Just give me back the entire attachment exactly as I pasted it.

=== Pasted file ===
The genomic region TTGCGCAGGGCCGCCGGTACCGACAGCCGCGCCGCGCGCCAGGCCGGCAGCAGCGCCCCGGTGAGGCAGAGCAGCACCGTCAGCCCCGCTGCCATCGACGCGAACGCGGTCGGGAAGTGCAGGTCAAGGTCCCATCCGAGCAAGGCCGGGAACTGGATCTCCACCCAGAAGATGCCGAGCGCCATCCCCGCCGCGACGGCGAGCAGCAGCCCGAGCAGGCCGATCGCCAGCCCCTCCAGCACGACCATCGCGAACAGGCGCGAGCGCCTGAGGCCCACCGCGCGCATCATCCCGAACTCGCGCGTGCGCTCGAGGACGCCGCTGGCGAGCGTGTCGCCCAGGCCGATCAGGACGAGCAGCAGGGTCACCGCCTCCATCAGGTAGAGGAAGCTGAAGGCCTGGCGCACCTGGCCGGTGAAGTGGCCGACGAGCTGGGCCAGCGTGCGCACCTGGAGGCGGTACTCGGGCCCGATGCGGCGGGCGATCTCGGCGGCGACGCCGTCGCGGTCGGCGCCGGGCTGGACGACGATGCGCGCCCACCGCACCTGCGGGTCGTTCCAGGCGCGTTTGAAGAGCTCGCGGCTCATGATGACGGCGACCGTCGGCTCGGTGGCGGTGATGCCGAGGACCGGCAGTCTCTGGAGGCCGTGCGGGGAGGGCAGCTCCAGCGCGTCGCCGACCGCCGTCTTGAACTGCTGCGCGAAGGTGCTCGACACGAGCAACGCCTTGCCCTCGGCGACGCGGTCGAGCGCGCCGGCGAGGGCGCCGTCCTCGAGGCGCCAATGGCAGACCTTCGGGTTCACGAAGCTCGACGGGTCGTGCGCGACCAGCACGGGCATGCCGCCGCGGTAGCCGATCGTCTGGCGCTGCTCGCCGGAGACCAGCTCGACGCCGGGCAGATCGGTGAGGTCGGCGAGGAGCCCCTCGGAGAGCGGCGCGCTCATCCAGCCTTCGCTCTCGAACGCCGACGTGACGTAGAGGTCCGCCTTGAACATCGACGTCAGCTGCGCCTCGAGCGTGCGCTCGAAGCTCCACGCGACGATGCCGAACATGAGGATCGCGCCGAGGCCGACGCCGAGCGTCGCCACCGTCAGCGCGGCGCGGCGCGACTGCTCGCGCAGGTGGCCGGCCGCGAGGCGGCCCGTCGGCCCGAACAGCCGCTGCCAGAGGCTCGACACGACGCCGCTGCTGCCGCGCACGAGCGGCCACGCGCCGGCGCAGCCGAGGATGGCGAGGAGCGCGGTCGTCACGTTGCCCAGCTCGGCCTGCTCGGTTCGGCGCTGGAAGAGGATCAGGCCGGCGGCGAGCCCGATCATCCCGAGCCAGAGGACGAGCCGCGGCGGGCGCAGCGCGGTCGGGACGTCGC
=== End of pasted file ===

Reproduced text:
The genomic region TTGCGCAGGGCCGCCGGTACCGACAGCCGCGCCGCGCGCCAGGCCGGCAGCAGCGCCCCGGTGAGGCAGAGCAGCACCGTCAGCCCCGCTGCCATCGACGCGAACGCGGTCGGGAAGTGCAGGTCAAGGTCCCATCCGAGCAAGGCCGGGAACTGGATCTCCACCCAGAAGATGCCGAGCGCCATCCCCGCCGCGACGGCGAGCAGCAGCCCGAGCAGGCCGATCGCCAGCCCCTCCAGCACGACCATCGCGAACAGGCGCGAGCGCCTGAGGCCCACCGCGCGCATCATCCCGAACTCGCGCGTGCGCTCGAGGACGCCGCTGGCGAGCGTGTCGCCCAGGCCGATCAGGACGAGCAGCAGGGTCACCGCCTCCATCAGGTAGAGGAAGCTGAAGGCCTGGCGCACCTGGCCGGTGAAGTGGCCGACGAGCTGGGCCAGCGTGCGCACCTGGAGGCGGTACTCGGGCCCGATGCGGCGGGCGATCTCGGCGGCGACGCCGTCGCGGTCGGCGCCGGGCTGGACGACGATGCGCGCCCACCGCACCTGCGGGTCGTTCCAGGCGCGTTTGAAGAGCTCGCGGCTCATGATGACGGCGACCGTCGGCTCGGTGGCGGTGATGCCGAGGACCGGCAGTCTCTGGAGGCCGTGCGGGGAGGGCAGCTCCAGCGCGTCGCCGACCGCCGTCTTGAACTGCTGCGCGAAGGTGCTCGACACGAGCAACGCCTTGCCCTCGGCGACGCGGTCGAGCGCGCCGGCGAGGGCGCCGTCCTCGAGGCGCCAATGGCAGACCTTCGGGTTCACGAAGCTCGACGGGTCGTGCGCGACCAGCACGGGCATGCCGCCGCGGTAGCCGATCGTCTGGCGCTGCTCGCCGGAGACCAGCTCGACGCCGGGCAGATCGGTGAGGTCGGCGAGGAGCCCCTCGGAGAGCGGCGCGCTCATCCAGCCTTCGCTCTCGAACGCCGACGTGACGTAGAGGTCCGCCTTGAACATCGACGTCAGCTGCGCCTCGAGCGTGCGCTCGAAGCTCCACGCGACGATGCCGAACATGAGGATCGCGCCGAGGCCGACGCCGAGCGTCGCCACCGTCAGCGCGGCGCGGCGCGACTGCTCGCGCAGGTGGCCGGCCGCGAGGCGGCCCGTCGGCCCGAACAGCCGCTGCCAGAGGCTCGACACGACGCCGCTGCTGCCGCGCACGAGCGGCCACGCGCCGGCGCAGCCGAGGATGGCGAGGAGCGCGGTCGTCACGTTGCCCAGCTCGGCCTGCTCGGTTCGGCGCTGGAAGAGGATCAGGCCGGCGGCGAGCCCGATCATCCCGAGCCAGAGGACGAGCCGCGGCGGGCGCAGCGCGGTCGGGACGTCGC